Blogging For A Living Income Example: $300,000+ - curse of making too much money
A real income statement example from a blogger. Look at all the income possibilities. CLICK the graph to learn how to start your own site in under 15 minutes.

Negotiate a severance package. After 10 years of working at McKinsey, it's clear Lyndon is on good terms. He should be able to negotiate a severance package worth 20 – 30 weeks of pay, or up to $130,000. I negotiated my severance after 11 years at one firm, which paid for six years of living expenses. Never quit your job, get laid off instead!

Updated for 2020 and beyond. If COVID-19 has taught us anything, it's that tomorrow is not guaranteed. It's time to live our lives to the fullest. I just want to say that even in 2020, I feel the curse of making too much money is still around now that I'm a parent. I need to learn how to relax more and let go. Don't always try and hustle and keep growing FS.

For more nuanced personal finance content, join 100,000+ others and sign up for the free Financial Samurai newsletter. Financial Samurai is one of the largest independently-owned personal finance sites that started in 2009. Everything is written based off firsthand experience.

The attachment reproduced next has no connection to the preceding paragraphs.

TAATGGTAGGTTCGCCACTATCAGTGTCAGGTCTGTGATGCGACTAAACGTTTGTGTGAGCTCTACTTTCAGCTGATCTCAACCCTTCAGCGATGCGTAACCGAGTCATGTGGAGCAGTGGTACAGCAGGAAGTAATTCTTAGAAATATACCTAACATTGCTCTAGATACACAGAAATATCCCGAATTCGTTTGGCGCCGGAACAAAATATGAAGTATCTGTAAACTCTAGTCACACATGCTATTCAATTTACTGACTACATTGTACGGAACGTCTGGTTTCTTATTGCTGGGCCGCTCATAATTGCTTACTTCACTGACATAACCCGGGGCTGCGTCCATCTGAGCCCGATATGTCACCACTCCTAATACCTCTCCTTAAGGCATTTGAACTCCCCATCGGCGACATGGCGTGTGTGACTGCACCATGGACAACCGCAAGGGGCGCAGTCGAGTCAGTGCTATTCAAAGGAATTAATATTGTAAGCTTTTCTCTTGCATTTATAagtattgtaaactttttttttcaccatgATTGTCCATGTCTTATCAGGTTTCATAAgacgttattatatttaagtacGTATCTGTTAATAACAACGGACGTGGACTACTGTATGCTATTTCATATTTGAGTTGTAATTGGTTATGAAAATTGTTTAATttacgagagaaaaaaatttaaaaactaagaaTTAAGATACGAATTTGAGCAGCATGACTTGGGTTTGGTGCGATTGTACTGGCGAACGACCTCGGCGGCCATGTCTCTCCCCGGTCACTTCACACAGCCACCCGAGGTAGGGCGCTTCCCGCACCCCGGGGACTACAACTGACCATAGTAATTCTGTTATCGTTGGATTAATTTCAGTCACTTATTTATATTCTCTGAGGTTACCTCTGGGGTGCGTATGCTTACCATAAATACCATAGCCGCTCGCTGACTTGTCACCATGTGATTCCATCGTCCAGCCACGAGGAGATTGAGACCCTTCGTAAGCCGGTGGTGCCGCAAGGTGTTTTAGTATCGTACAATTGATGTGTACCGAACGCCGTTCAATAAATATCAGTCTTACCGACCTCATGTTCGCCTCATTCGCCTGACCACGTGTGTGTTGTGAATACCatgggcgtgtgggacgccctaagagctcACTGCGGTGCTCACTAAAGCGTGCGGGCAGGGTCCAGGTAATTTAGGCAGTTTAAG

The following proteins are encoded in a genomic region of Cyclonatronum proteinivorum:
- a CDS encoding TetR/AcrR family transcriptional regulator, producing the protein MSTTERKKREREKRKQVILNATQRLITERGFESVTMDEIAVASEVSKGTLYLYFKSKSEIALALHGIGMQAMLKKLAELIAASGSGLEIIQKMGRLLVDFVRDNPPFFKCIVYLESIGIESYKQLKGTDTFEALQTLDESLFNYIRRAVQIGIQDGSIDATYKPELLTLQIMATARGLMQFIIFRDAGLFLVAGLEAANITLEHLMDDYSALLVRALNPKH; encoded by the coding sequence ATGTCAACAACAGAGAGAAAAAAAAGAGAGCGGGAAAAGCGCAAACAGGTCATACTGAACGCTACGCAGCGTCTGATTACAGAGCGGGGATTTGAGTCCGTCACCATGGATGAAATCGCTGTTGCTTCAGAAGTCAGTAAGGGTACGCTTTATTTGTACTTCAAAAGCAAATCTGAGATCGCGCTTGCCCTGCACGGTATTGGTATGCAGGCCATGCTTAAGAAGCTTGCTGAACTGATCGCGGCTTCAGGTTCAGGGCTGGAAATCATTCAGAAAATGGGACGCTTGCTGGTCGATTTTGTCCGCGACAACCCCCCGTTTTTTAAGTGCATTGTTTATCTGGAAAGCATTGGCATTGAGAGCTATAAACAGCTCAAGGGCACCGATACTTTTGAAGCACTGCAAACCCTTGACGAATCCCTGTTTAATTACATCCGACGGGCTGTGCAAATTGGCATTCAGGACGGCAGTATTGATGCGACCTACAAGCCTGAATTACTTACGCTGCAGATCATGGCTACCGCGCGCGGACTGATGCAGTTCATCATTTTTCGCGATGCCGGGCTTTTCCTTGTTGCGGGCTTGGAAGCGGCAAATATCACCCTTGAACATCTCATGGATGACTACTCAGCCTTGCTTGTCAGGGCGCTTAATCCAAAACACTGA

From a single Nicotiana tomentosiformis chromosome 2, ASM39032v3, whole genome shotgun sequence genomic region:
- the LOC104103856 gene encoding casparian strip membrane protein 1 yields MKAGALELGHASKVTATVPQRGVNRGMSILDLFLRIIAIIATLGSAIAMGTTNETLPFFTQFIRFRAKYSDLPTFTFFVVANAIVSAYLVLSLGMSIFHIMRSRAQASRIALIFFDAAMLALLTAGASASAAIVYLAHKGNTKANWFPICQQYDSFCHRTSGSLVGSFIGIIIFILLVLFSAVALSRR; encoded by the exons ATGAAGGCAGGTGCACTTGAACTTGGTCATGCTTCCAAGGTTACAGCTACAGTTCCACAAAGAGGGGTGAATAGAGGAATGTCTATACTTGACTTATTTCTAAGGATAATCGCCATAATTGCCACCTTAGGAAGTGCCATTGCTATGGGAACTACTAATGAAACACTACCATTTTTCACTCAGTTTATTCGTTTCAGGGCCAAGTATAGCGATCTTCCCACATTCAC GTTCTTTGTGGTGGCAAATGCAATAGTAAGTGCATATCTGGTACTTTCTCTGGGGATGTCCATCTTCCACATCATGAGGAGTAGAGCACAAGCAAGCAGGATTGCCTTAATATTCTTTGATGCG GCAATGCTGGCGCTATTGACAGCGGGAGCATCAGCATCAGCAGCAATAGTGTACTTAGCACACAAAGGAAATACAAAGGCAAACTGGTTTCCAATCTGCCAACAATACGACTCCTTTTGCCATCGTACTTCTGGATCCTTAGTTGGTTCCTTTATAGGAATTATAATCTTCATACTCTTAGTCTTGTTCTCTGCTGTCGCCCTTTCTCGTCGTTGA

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180 thoughts on “The Curse Of Making Too Much Money And Not Pursuing Your Dreams”

  1. When I was in uni all I wanted was a job, I would have worked for free in my final years. When I graduated I got ‘lucky’ (proved myself) and got a job as a developer. I was making 50k/year but that was a huge amount to me compared to 0k/year. In less than a year I got ‘lucky’ (worked my ass off) again and weaseled (negotiated) my way to 100k/year as I took on more responsibility and started working more hours.

    I might just be having a bad day as I stumble across this website but right now I’m miserable. I feel like the stress has already gotten to me after only a few years. The late nights, the ass kissing, the dealing with incompetence while braving a smile. I feel people where I work look down on me because I’m young and I drive a nice car in a key position. All they see is my suit and nice car and don’t think about how much shit I had to eat to get to where I am.

    Now I sit here and I ask myself why the f do I bother? I can live an easy life with not much money. I have goals but I feel like my emotions are more powerful than my aspirations. I just bought a house and can afford the repayments for the next 2 years on my own. Maybe I’ll quit, re-evaluate when I’m poor again, still technically poor compared to Lyndon.